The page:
The Inchworm and the Donut Hole
By Colleen Chen
Once upon a time there lived a brave inchworm named Inchabod. He was in love with another inchworm named Wormette. But Wormette was a little bit snooty, and even though she liked Inchabod well enough, she wanted him to prove his love to her. "You can perform a task for me, like suitors used to do when they courted princesses," she said. "After all, you look like any other inchworm. What is there to show me you deserve me more than any of the others?"
Inchabod wanted to protest that his love for her was far greater than that of any of the other ants. But he loved her too much to argue, and he simply said, "Very well. What do you want me to do?"
"Fetch me a donut hole from the Smiths' Sunday pastry basket," Wormette said.
Inchabod's heart sank. The Smiths were the humans who lived in the great house under which Inchabod's colony lived. In order to get a donut hole, he'd have to travel a long distance over ground and up a kitchen cabinet, withstanding the temptation of insect bait put out to poison them and avoiding being seen by any animal or human. And even if he could successfully reach the pastry basket, how would be be able to lift such a heavy object and bring it to Wormette intact? It was a mission beyond reason. He opened his mouth to tell her so. Then his eyes fell on the the proud curve of her that undulated from one sweet segment to the next, the shy shade of green that seemed to hint at passion. Determination filled him.
"I will not disappoint you," he said.
It was only Monday, so Inchabod had six days to wait until the Sunday basket came. He prepared by meditating, working out, moving long distances and lifting the heaviest stones he could find. In between his frenzy of activity, though, he wept. He simply didn't believe he could achieve the monumental task Wormette had laid upon him.
At dawn on Sunday morning, Inchabod was off, thrusting the skin of his belly forwards and pulling the rest of his body after it. He left the safe confines of the underground colony and entered the house through a crack in the floor. An enticing smell beckoned him from the right; he ignored it and instead focused on the pastry basket up on the kitchen table. Several children were there, grabbing croissants and Danishes out of it. Inchabod jumped in between two floorboards right as one of the children came pounding across the kitchen.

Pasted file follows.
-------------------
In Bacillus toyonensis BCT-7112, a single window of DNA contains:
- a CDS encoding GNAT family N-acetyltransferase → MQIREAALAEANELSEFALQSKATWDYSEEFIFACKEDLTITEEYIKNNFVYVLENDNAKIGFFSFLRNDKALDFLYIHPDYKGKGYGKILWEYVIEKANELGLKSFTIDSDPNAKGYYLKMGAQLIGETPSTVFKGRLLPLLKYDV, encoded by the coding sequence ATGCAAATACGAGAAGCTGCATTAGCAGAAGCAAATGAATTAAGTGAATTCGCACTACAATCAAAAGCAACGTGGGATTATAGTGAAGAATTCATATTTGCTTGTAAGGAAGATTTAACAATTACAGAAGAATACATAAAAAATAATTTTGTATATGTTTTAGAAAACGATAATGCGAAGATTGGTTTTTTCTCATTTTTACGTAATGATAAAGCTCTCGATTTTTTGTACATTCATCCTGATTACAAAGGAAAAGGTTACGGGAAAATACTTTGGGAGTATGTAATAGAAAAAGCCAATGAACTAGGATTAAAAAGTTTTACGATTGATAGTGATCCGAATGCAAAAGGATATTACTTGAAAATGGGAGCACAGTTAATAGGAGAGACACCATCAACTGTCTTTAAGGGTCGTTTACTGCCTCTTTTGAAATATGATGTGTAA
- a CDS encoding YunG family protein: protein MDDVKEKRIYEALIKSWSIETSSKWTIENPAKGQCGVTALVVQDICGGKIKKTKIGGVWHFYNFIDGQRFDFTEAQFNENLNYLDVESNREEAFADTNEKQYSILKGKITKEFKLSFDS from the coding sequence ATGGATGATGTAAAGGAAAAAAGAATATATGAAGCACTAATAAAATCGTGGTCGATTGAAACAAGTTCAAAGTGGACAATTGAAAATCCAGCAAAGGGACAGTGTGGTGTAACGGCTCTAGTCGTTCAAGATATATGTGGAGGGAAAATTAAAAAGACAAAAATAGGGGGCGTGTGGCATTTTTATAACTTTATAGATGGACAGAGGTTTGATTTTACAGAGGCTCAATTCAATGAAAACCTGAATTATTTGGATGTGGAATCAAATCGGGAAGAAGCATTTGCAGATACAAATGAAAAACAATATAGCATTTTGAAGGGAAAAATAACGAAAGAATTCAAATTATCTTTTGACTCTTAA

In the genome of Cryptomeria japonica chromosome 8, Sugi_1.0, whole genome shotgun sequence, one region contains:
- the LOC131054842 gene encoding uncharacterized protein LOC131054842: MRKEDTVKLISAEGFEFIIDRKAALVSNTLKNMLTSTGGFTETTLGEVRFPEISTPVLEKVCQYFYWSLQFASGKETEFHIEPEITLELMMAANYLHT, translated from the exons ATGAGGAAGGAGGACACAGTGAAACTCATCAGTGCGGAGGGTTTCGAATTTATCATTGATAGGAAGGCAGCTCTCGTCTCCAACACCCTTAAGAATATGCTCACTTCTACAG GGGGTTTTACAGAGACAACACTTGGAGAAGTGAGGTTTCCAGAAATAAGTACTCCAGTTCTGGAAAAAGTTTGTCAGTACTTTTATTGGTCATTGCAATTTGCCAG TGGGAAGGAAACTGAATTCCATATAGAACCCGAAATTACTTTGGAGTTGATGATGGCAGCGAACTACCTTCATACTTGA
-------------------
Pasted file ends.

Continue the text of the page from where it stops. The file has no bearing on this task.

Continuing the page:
"Whew! That was close," Inchabod panted.
He got to the table leg and began the arduous climb. Skin forwards, hauling the body up, again and again. All his legs were trembling by the time he got to the top. He waited there, just under the rim of the table, for a moment when the family would leave the room. He prayed that it would happen before everything in the basket was taken. Maybe there would be no donut holes left by the time he got there! Would Wormette accept something else? a chocolate croissant, a heart-shaped sugar cookie? He thought of her scornful, beautiful face. No, it was a donut hole or nothing.
The remaining children went outside then, laughing, screaming, pushing. Inchabod looked around--the coast was clear. He clambered over the edge of the table and made it to the basket.
There was one lone donut hole sitting at the bottom of the basket. Powdered sugar was dusted all over its golden brown surface. How was Inchabod going to get it out and across the floor? Approaching the donut, he tried to move it. It was too heavy. He hit it in frustrated anger--it would not move. Finally he sank down, sobbing, defeated.
He only opened his eyes when he sensed someone watching him. It was a beautiful inchworm fairy, with glowing wings of iridescent blue-green and a wand that looked like a blade of grass. "Why are you sad?" she asked as she hovered there.
Inchabod told her his story.
"Such courage as yours only deserves to be rewarded, Inchabod," said the fairy. She waved her wand. The donut hole rose in the air and flew out an open window. "Your ladylove will get her donut hole."
"Thank you, oh thank you!" Inchabod said, undulating his segments in gratified delight.
"You more than deserve her...just make sure she deserves you too," said the fairy, and she flew away.
Inchabod couldn't wait to get back. He rushed down the table leg, across the floor, and through the crack to get back to the colony.
Wormette was there, eating her donut hole. Her pretty face was covered with powdered sugar--and another inchworm was sitting next to her, licking it off!
"What's going on?" Inchabod cried, bewildered. "I got you your donut hole...I accomplished your task, proved my love..."
Wormette rolled her eyes. "Whatever, Inchabod. It was Inchzak here who got the donut hole for me. I was sitting here waiting all morning long, and just when I was going to give up on you, Inchzak came rolling the donut along."
Inchabod felt sick. He looked at the pair in front of him and suddenly could see how faithless and fickle Wormette was. She and Inchzak deserved each other. He was just thankful he discovered it before he actually got involved with her!
"I'm happy you discovered that," a voice said behind him. He turned. It was the inchworm fairy. She had doffed her wings and held out a slender front leg. Inchabod took it, feeling his heart opening once again as they walked off together, basking in the sweetness of life and love.